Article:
Thursday, December 22, 2011

Ye Who Now Will Bless the Poor Shall Yourselves Find Blessing

Good King Wenceslas has always been one of our favorite Christmas carols. The story of a Tenth Century Saint, Wenceslaus I, Duke of Bohemia, bravely battling the winter cold to give alms to a poor peasant on the Feast of Stephen, the Second Day of Christmas.

Does a Nineteenth Century Christmas carol based on a Thirteenth century melody about a Tenth Century Saint have relevance to Twenty-first Century America? Besides being a catchy tune? We think so. The last line of the song sums up the meaning and spirit of Christmas to us in a nutshell:

Ye who now will bless the poor Shall yourselves find blessing

Christmas in America today has come to focus on accumulation, materialism, and greed. Pepper spray at Walmart. Riots at Nike. What we buy has displaced what we give as the contemporary meaning of Christmas. We say the spirit of Christmas is found not in all the junk and trinkets we buy and accumulate. The spirit of Christmas comes from helping those who need help. And not just once or twice a year, but all the year around. Tax cuts for billionaires, and blaming the poor for being lazy, are not exactly what John Mason Neale had in mind when he penned this carol:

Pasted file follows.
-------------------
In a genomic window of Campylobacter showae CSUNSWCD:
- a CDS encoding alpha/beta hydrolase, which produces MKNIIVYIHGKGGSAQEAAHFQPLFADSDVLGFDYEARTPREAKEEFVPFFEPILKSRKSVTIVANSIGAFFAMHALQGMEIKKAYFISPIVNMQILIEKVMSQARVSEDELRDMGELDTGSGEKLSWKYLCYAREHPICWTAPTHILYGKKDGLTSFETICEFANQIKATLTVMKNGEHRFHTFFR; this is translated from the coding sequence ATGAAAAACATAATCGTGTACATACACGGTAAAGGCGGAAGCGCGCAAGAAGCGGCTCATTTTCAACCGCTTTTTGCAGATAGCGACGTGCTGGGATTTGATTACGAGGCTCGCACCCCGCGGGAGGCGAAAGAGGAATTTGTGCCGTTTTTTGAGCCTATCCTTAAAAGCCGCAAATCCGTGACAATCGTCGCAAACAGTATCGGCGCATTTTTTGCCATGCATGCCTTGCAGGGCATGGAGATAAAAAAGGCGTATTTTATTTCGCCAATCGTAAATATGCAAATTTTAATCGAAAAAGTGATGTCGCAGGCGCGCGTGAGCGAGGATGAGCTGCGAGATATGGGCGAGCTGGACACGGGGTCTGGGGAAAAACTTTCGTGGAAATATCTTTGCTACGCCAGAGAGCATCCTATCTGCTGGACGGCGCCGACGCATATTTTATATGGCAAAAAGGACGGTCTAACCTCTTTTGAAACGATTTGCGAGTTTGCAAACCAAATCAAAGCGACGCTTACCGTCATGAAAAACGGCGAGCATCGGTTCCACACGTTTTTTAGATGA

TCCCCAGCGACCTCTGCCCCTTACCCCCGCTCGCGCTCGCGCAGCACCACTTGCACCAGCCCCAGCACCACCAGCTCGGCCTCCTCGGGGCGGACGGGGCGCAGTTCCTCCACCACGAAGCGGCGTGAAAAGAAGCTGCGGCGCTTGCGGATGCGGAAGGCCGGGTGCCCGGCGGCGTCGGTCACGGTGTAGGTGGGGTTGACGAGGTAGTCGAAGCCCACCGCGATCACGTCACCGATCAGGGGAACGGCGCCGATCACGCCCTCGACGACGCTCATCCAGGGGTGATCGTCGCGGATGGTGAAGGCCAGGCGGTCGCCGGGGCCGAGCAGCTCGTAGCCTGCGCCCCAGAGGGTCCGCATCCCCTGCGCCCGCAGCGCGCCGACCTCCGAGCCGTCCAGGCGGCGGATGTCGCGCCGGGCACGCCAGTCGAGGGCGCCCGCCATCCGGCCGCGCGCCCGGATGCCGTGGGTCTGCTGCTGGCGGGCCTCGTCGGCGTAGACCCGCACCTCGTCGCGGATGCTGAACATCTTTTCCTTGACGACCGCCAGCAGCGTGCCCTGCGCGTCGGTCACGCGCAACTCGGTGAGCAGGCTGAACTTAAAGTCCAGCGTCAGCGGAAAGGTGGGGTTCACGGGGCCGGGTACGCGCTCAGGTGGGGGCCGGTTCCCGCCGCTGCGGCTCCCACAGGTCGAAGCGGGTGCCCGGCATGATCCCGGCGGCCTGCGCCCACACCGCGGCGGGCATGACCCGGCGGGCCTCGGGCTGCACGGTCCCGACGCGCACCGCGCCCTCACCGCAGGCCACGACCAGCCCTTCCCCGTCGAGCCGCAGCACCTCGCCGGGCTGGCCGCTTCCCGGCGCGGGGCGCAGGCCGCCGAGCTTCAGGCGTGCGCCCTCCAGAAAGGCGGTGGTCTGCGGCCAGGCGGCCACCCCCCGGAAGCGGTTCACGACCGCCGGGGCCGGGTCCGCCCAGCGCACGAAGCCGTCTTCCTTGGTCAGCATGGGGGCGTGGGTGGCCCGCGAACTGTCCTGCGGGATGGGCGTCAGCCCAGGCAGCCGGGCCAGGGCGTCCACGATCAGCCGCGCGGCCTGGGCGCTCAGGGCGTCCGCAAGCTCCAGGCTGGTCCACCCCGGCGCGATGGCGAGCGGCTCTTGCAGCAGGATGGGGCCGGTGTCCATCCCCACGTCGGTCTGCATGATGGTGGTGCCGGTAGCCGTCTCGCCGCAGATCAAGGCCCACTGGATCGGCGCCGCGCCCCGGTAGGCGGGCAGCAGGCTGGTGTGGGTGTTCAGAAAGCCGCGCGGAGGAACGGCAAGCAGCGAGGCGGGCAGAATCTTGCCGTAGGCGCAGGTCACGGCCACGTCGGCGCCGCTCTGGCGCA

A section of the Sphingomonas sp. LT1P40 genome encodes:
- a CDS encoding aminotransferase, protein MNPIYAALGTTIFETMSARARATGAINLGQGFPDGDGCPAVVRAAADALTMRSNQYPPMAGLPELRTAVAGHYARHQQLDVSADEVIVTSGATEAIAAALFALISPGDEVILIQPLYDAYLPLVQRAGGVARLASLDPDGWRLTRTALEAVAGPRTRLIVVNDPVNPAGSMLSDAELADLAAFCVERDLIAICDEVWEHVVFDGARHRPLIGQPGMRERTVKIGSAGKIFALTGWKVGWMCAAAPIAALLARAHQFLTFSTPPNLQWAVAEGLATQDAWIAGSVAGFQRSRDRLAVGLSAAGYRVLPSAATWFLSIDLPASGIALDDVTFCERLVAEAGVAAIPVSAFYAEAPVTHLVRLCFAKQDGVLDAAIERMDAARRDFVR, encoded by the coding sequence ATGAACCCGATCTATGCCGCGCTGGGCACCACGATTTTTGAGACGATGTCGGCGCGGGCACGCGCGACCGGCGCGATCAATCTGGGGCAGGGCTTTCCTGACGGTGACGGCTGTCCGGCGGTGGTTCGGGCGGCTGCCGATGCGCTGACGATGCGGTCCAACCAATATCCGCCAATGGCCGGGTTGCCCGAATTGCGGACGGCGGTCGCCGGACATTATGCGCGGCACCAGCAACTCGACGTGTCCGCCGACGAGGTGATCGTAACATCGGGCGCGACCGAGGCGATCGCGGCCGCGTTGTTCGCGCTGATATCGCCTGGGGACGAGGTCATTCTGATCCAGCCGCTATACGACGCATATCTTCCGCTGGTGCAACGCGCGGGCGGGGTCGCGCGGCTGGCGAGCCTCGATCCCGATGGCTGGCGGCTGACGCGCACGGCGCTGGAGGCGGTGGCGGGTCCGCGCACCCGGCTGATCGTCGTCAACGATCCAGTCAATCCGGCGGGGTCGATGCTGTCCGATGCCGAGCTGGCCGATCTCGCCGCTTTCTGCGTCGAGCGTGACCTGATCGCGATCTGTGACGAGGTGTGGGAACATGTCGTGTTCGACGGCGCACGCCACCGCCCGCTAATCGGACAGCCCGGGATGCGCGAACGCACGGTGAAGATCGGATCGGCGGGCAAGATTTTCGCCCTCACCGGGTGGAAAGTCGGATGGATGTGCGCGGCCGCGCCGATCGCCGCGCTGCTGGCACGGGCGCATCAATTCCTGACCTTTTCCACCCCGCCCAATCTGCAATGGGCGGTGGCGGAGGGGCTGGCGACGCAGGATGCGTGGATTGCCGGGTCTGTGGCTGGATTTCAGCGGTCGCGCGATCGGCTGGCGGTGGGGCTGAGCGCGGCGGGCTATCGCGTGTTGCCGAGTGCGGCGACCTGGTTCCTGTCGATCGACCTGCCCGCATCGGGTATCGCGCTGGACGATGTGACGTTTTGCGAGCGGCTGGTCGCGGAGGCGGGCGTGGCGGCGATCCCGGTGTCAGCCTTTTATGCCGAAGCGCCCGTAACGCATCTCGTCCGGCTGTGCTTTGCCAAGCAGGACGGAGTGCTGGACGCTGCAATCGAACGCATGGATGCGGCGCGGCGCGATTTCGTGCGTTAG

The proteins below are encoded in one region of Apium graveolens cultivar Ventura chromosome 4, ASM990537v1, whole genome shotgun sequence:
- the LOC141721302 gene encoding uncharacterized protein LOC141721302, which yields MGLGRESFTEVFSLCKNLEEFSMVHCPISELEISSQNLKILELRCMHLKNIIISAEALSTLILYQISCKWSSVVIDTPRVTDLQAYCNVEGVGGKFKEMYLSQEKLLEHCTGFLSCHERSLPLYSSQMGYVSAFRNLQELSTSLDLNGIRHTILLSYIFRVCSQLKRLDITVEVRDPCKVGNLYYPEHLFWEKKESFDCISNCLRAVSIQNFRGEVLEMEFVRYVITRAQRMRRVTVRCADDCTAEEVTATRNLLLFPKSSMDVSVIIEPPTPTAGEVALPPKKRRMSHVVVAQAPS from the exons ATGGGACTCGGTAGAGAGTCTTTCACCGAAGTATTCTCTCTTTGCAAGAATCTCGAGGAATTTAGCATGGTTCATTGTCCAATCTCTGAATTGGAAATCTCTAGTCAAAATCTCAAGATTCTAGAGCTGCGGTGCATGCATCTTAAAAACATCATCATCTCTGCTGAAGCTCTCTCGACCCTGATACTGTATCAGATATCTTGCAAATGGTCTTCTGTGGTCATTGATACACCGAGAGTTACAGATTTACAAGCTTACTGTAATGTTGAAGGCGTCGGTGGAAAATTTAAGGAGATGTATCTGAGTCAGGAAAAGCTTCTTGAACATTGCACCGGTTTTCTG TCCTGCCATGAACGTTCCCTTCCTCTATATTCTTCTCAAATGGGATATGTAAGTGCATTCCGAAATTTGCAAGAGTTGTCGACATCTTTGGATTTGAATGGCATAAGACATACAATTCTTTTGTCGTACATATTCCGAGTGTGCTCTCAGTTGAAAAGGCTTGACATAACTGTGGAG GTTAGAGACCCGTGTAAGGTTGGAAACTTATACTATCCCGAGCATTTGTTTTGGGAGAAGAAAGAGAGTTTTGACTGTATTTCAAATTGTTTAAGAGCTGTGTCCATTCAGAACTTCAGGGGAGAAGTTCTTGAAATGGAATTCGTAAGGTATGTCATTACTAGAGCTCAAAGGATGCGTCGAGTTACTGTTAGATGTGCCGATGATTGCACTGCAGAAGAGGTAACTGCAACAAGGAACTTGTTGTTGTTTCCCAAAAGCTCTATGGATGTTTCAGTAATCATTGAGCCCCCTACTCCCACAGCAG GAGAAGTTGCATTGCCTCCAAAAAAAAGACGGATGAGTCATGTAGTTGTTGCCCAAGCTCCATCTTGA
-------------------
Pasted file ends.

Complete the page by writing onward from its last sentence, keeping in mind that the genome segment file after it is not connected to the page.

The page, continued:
Good King Wenceslas
(lyrics by John Mason Neale)

Good King Wenceslas looked out
On the feast of Stephen
When the snow lay round about
Deep and crisp and even
Brightly shone the moon that night
Though the frost was cruel
When a poor man came in sight
Gath'ring winter fuel

"Hither, page, and stand by me
If thou know'st it, telling
Yonder peasant, who is he?
Where and what his dwelling?"
"Sire, he lives a good league hence
Underneath the mountain
Right against the forest fence
By Saint Agnes' fountain."

"Bring me flesh and bring me wine
Bring me pine logs hither
Thou and I will see him dine
When we bear him thither."
Page and monarch forth they went
Forth they went together
Through the rude wind's wild lament
And the bitter weather

"Sire, the night is darker now
And the wind blows stronger
Fails my heart, I know not how,
I can go no longer."
"Mark my footsteps, my good page
Tread thou in them boldly
Thou shalt find the winter's rage
Freeze thy blood less coldly."

In his master's steps he trod
Where the snow lay dinted
Heat was in the very sod
Which the Saint had printed
Therefore, Christian men, be sure
Wealth or rank possessing
Ye who now will bless the poor
Shall yourselves find blessing

By the Way: We love the R.E.M. 1989 Fanclub single version of Good King Wenceslas:

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